Gambling on an Antique Store

Our friend at Motto has a good piece about this story. Apparently some representatives of the Montana Department of Justice, Gambling Control Division, walked into a new Whitefish antique store, seized $77,000.00 worth of antique gambling furniture, and intend to charge the owner with gambling related crimes.

Aside from what was apparently extremely unnecessary and rude behavior, there were many ways this could have been resolved. It would seem that in an area that is apparently not regulated in a very clear fashion, the situation might merit a telephone call and some discussions rather than seizure.

But the story raises the obvious question: What is a gambling device? Well, it is "a mechanical, electromechanical, or electronic device, machine, slot machine, instrument, apparatus, contrivance, scheme, or system used or intended for use in any gambling activity." MCA 23-5-112(12).

Here's where the wicket gets a little stickier. Does the State of Montana have any evidence that the items seized were "used or intended for use in any gambling activity?"

In other words, this fellow probably sells antique guns, too. He can make a legitimate argument that antique guns are not intended to be fired (or used as guns), since to fire the guns could destroy them. Therefore, the fact that an item was originally created for a particular use does not mean that it is traded a hundred years later with an intent that it be used in the original fashion.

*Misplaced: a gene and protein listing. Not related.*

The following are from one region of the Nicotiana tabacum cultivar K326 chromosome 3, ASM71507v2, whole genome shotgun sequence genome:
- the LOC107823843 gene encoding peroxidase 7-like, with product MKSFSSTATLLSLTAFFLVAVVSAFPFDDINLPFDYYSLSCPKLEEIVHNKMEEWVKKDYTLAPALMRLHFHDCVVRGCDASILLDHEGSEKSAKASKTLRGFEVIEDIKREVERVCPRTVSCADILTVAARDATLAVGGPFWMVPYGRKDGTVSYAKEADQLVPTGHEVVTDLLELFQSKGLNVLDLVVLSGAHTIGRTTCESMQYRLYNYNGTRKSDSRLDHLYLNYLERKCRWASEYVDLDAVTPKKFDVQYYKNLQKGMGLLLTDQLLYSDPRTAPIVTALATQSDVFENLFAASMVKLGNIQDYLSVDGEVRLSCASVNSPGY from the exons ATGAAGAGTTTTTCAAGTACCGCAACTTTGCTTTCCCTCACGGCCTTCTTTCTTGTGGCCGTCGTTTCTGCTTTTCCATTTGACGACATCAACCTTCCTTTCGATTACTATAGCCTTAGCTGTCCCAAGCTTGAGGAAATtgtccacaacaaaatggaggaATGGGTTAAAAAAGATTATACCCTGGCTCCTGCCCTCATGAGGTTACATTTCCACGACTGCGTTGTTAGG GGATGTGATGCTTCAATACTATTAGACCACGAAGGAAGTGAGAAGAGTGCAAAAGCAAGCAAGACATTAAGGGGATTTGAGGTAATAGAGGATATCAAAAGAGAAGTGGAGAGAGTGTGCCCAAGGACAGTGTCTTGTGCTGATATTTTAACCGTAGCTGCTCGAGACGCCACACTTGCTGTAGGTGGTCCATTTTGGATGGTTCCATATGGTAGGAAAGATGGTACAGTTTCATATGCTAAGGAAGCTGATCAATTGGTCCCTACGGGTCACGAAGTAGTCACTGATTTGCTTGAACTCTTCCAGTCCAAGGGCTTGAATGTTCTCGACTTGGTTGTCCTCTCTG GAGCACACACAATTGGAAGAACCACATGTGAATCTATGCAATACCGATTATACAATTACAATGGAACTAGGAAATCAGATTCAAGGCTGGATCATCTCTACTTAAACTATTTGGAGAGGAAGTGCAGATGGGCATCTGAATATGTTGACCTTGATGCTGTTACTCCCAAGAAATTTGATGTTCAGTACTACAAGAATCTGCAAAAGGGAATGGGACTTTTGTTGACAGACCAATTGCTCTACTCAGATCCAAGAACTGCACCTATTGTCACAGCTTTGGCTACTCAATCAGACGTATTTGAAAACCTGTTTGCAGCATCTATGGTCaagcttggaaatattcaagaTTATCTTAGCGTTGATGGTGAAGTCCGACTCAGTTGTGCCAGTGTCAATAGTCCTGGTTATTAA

The State of Montana has charged or intends to charge the store owner with a crime for possessing these items. Therefore, one can presume that they have some evidence with which to prove the crimes alleged. I will be curious to watch just what evidence the State produces to demonstrate that these items are presently intended for gambling.

And, one might think that an investigator might investigate the allegations before seizing the property. One might also think that a telephone call and a discussion might reveal, quite credibly, that there was no intention to use this property for gambling. Lacking that, there is no gambling device and there is nothing whatsoever illegal.

UPDATE: Editorial here. While I think the writer's museum idea is reasonable, I think it makes more sense logically to start at the beginning. Unless the State can show the requisite intent, there are no gambling devices in the store.

1 comment:

Anonymous said...

What a bunch of morons up there.

I'll bet if he had a bunch of guns on display or for sale that they left those alone.

So, are those two cops going to go shake down all the people playing cards at the old folks home because cards are gambling devices?

Seems like they would have better things to do, like look for meth. labs.

Welcome to Montana, please set your watch back 100 years.